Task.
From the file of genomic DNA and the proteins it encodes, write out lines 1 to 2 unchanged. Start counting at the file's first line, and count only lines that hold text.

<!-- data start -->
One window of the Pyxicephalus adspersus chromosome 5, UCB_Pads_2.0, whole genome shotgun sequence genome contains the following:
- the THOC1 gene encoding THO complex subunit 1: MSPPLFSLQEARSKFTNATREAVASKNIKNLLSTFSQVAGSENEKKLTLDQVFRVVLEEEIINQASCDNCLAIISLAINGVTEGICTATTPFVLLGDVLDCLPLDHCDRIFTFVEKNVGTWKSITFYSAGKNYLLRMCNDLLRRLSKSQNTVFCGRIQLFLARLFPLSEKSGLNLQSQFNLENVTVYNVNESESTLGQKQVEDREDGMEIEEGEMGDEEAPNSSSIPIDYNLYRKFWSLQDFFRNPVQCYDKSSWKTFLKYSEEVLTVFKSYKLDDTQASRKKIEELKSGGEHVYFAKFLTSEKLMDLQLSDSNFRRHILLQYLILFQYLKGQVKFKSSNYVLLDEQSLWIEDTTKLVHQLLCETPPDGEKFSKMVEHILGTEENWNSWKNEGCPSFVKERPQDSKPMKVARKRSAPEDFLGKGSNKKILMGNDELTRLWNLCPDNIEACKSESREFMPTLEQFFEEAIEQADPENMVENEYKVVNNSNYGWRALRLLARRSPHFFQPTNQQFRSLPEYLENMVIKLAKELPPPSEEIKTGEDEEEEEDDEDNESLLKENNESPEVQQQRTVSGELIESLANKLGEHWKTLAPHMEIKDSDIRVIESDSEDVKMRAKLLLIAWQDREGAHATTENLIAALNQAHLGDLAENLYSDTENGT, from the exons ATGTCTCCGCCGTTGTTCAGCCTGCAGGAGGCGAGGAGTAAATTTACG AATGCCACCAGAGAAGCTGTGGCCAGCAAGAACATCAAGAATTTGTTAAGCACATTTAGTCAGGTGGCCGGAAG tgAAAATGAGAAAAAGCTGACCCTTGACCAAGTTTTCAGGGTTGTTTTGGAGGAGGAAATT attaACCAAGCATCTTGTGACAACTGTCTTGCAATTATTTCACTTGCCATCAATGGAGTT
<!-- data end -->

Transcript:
One window of the Pyxicephalus adspersus chromosome 5, UCB_Pads_2.0, whole genome shotgun sequence genome contains the following:
- the THOC1 gene encoding THO complex subunit 1: MSPPLFSLQEARSKFTNATREAVASKNIKNLLSTFSQVAGSENEKKLTLDQVFRVVLEEEIINQASCDNCLAIISLAINGVTEGICTATTPFVLLGDVLDCLPLDHCDRIFTFVEKNVGTWKSITFYSAGKNYLLRMCNDLLRRLSKSQNTVFCGRIQLFLARLFPLSEKSGLNLQSQFNLENVTVYNVNESESTLGQKQVEDREDGMEIEEGEMGDEEAPNSSSIPIDYNLYRKFWSLQDFFRNPVQCYDKSSWKTFLKYSEEVLTVFKSYKLDDTQASRKKIEELKSGGEHVYFAKFLTSEKLMDLQLSDSNFRRHILLQYLILFQYLKGQVKFKSSNYVLLDEQSLWIEDTTKLVHQLLCETPPDGEKFSKMVEHILGTEENWNSWKNEGCPSFVKERPQDSKPMKVARKRSAPEDFLGKGSNKKILMGNDELTRLWNLCPDNIEACKSESREFMPTLEQFFEEAIEQADPENMVENEYKVVNNSNYGWRALRLLARRSPHFFQPTNQQFRSLPEYLENMVIKLAKELPPPSEEIKTGEDEEEEEDDEDNESLLKENNESPEVQQQRTVSGELIESLANKLGEHWKTLAPHMEIKDSDIRVIESDSEDVKMRAKLLLIAWQDREGAHATTENLIAALNQAHLGDLAENLYSDTENGT, from the exons ATGTCTCCGCCGTTGTTCAGCCTGCAGGAGGCGAGGAGTAAATTTACG AATGCCACCAGAGAAGCTGTGGCCAGCAAGAACATCAAGAATTTGTTAAGCACATTTAGTCAGGTGGCCGGAAG tgAAAATGAGAAAAAGCTGACCCTTGACCAAGTTTTCAGGGTTGTTTTGGAGGAGGAAATT attaACCAAGCATCTTGTGACAACTGTCTTGCAATTATTTCACTTGCCATCAATGGAGTT